They then crossed a jetty, where the same police van reappeared, catching them in its lights, and were spotted by workers on the base who mistook them for civilian crane operators - “even though it was the middle of the night and Valley had a 12 inch mohawk, Chipper was wearing a rainbow sweater and donkey jacket, and I had hair down to my shoulders”.  They considered climbing one of the huge dockside cranes, but instead continued along a jetty to where one of the Navy’s conventionally-armed nuclear powered submarines was berthed.  “There was a guy sitting on something like a copper water tank shouting to one of his colleagues, and we saw a red ribbon across the way and radiation symbols and signs, and realised this was a radiation zone for authorised personnel only.  The workers saw us – we made eye contact – but they didn't say anything.  I've no idea why they were working in the middle of the night – it wasn't any kind of emergency”.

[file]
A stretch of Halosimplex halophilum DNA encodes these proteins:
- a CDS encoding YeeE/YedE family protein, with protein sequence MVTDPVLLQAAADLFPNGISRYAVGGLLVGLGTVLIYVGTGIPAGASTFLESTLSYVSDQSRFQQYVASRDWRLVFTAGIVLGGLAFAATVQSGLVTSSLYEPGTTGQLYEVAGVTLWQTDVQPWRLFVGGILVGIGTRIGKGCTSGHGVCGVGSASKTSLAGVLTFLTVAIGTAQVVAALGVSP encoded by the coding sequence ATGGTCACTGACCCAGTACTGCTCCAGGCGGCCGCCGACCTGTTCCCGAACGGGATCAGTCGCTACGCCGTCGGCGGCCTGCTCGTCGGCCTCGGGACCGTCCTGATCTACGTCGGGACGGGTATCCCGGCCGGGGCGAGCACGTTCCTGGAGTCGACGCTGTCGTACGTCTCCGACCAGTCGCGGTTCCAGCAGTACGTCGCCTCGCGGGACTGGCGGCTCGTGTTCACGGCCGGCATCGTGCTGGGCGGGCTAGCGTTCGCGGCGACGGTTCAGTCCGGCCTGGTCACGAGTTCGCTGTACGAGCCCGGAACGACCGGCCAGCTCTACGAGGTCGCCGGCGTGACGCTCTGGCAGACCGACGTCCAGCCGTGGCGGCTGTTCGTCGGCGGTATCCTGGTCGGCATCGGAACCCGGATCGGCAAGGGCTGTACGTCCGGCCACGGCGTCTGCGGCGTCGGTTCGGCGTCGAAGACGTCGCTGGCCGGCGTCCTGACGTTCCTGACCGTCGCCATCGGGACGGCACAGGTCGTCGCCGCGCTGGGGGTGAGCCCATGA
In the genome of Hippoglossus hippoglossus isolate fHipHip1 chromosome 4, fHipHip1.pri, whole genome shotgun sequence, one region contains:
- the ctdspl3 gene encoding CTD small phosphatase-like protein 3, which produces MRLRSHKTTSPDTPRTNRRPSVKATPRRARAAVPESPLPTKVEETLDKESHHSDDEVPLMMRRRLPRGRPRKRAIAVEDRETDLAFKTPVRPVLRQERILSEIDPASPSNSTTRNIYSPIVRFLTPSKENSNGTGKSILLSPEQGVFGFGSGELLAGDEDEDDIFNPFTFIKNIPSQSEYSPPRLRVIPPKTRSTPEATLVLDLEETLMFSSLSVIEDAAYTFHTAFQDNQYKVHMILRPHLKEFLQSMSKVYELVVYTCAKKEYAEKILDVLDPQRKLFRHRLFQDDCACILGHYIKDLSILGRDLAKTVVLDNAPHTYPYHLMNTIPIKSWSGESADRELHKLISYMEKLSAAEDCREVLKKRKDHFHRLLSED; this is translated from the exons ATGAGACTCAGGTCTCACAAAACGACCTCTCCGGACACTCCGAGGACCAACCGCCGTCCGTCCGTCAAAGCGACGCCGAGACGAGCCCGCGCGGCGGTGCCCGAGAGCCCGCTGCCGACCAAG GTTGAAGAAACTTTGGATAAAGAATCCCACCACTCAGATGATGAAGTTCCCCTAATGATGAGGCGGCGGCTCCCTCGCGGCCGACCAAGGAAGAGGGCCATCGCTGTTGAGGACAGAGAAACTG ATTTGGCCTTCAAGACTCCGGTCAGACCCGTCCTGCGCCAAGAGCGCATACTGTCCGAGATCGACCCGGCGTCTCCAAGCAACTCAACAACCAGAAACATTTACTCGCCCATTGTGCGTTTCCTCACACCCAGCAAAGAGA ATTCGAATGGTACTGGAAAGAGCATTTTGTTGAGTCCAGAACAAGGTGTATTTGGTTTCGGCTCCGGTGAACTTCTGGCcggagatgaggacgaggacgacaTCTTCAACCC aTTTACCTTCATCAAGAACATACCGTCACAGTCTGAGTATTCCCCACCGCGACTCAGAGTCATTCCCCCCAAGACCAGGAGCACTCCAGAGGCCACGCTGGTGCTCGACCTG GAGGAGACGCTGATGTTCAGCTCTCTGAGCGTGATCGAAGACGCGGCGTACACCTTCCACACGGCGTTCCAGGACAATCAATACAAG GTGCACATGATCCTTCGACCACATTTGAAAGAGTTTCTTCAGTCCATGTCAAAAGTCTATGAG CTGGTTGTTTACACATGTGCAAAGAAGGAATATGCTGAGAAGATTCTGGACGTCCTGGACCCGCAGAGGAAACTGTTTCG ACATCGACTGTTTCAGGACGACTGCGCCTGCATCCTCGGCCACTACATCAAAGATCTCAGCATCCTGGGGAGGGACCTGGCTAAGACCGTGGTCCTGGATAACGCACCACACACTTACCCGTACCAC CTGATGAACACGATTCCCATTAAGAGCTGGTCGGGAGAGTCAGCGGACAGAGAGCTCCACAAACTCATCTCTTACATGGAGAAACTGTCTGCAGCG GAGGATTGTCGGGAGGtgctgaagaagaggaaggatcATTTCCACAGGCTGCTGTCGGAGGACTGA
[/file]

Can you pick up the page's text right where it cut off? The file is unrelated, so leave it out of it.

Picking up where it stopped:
The three protesters then made their way to the Green Area where Polaris submarines were berthed.  They used bins chained to a gate to climb into the area, then heard shouting – which they later realised was armed Royal Marine guards raising the alarm after sighting them.  “We could see the fin of a submarine there” said Jones. “It looked far bigger than it should have and there was a banner with the submarine's name – HMS Repulse – on the gangway leading up to the deck”.